KATHMANDU - A passenger plane heading to a mountainous area of Nepal went missing on Sunday with 22 people on board, the airline said.
"A domestic flight bound to Jomsom from Pokhara has lost contact," Sudarshan Bartaula, spokesman for Tara Air, told AFP. He said there were 19 passengers and three crew members on board the twin-engine aircraft.
A similar Tara Air Twin Otter plane had gone missing in 2016 with 23 people on board. The wreckage of the plane was later found near the village of Dana in Myagdi district. All 23 on board perished in the crash.
As per State TV reports on Sunday, this missing aircraft had 4 Indian citizens on board, among others. "The aircraft was seen over the sky of Jomsom in Mustang and then had diverted to Mt. Dhaulagiri after which it hadn't come into contact," Chief District Officer Netra Prasad Sharma confirmed to ANI over the phone.
Search and rescue
Phanindra Mani Pokharel, a spokesman at the Ministry of Home Affairs, told AFP that two helicopters have been deployed for a search operation. But he said visibility was low.
"The bad weather is likely to hamper the search operation. The visibility is so poor that nothing can be seen," Pokharel said.
Jomsom is a popular trekking destination in the Himalayas about 20 minutes by plane from Pokhara, which lies west of Kathmandu.
Quoting police officials ANI reported that the aircraft is suspected to have crashed in the "Titi" area of Lete in Mustang District. "Locals from Titi have called and informed us that they have heard an unusual sound as if there was some bang. We are deploying a helicopter to the area for the search operation," Ram Kumar Dani, DSP of District Police Office, Mustang told ANI.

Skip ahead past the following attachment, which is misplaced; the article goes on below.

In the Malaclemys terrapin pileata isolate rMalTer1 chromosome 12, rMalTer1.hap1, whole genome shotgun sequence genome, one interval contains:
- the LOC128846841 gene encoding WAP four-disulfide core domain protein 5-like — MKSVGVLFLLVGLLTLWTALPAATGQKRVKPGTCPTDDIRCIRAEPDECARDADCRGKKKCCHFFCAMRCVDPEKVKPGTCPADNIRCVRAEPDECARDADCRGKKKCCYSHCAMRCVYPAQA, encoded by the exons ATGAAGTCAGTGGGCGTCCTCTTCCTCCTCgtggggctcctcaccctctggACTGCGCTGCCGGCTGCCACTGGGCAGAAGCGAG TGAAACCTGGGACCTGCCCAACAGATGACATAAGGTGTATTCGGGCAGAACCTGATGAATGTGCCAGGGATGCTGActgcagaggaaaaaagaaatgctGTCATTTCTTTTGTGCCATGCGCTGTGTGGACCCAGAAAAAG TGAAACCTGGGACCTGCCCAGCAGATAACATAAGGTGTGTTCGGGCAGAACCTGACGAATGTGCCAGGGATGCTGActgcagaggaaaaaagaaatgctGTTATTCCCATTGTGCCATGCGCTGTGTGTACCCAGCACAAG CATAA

The Home Ministry deployed two private helicopters from Mustang and Pokhara for the search for missing aircraft. A Nepal Army chopper was also being prepared to be deployed for the search, Phadindra Mani Pokharel, spokesperson at Home Ministry told ANI over the phone.
Mustang is a mountainous region and the fifth-largest district of the Himalayan nation which hosts the pilgrimage of Muktinath Temple. The district, also known as "Land beyond the Himalayas", is located in the Kali Gandaki valley of the Himalayan region of Western Nepal.
Mustang (from the Tibetan Muntan meaning "fertile plain") is largely dry and arid. The world's deepest gorge that goes down three miles vertical between Dhaulagiri and Annapurna mountains runs through this district.
Abysmal safety records
Nepal's aviation industry has boomed in recent years, flying tourists, trekkers and climbers as well as goods to remote corners where road access is limited. But the impoverished Himalayan nation has a poor air safety record due to insufficient training and maintenance.
The European Union has banned all Nepali airlines from its airspace over safety concerns. The country also has some of the world's most remote and tricky runways, flanked by snow-capped peaks with approaches that pose a challenge for even accomplished pilots.
- In March 2018, a US-Bangla Airlines plane crashed near Kathmandu's international airport, killing 51 people.
- The following year (2019) three people died when a plane veered off the runway and hit two helicopters while taking off near Mount Everest. The accident happened at Lukla airport which is the main gateway to the Everest region and is reputed to be one of the most difficult in the world for landings and take-offs.
- Also in 2019 Nepal's tourism minister Rabindra Adhikari was among seven people killed when a helicopter crashed in the country's hilly east.
This month Nepal's second international airport opened at Bhairahawa, aiming to give Buddhist pilgrims from across Asia access to the Buddha's birthplace at nearby Lumbini. The $76 million project will ease pressure on the overburdened Kathmandu international airport.
Inputs from AFP, ANI